Soldiers don't graduate from Special Forces training as much as they survive it. Army Ranger School loses a fourth of its class in the first four days. More than 75 percent of Navy SEAL candidates never make it to the finish line.
According to Craig Weller, owner of Rogue Performance in Denver and a veteran of the elite Naval Special Warfare SWCC team, the candidates who do survive Special Forces training usually aren't the strongest, fastest or even the toughest. Instead, they're the ones who master perfect mechanics, so even when their bodies break down, they're able to keep moving without getting hurt.
"It doesn't matter how much you lift on rep one," Weller says. "What will you do 20,000 reps from now?"
Weller, who helps soldiers prepare for Special Forces training, focuses on basic exercises that teach solid mechanics under stress. Make these battle-tested exercise swaps in your in-season training plan to build a body that will stay strong well into the playoffs, when your team needs you most.
Instead of Olympic Lifts (like Jerks, Cleans and Snatches), Do Prowler Pushes, Drags
Weller says: "If you're training hip extension (the driving force of most lower-body movements), there's no better place to start than Prowler Pushes and Drags, since these exercises are almost impossible to do incorrectly. Olympic lifts, on the other hand, are very easy to get wrong. Once you start performing Olympic lifts badly, you establish movement patterns that might look OK most of the time, but fall apart when you start to get fatigued."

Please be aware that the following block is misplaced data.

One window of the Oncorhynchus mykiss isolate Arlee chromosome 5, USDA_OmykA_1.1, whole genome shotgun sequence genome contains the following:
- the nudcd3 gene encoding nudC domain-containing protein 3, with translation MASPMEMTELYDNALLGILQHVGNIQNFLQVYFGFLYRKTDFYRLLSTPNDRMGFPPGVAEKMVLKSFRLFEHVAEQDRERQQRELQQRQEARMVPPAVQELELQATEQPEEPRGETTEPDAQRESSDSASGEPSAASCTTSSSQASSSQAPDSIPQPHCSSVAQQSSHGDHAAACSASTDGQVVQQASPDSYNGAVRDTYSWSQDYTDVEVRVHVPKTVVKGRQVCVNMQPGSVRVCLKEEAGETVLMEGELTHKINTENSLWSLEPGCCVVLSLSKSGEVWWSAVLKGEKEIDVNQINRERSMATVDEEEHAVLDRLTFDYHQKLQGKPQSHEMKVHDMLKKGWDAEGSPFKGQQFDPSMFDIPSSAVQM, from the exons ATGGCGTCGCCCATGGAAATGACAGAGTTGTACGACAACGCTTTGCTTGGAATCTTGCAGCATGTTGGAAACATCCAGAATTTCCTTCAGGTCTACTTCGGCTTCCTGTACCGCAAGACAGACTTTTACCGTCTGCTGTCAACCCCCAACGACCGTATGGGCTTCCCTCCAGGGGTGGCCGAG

Instead of Back Squats, Do Goblet Squats
Weller says: "Most people Squat less than their body weight because their form is wrong. The only way you're going to Squat double or triple your weight is by first learning perfect form through an exercise like the Goblet Squat, which trains your body to move the right way."
Instead of Bicep Curls, Do Pull-Ups
Weller says: "If you get good at Pull-Ups, your biceps will grow just as fast as they would if you were doing Curls. But you'll also build a stronger upper body, since you're engaging more muscles, and you'll avoid joint issues that come with exercises like Curls. Work up to 20 good Pull-Ups in a row."
Instead of Bench Presses, Do Push-Ups
Weller says: "Push-Ups teach your body to move as one coordinated unit much better than Bench Presses do. You don't need to do much Bench Pressing; just make your Push-Ups more difficult by adding a weight vest and bands."
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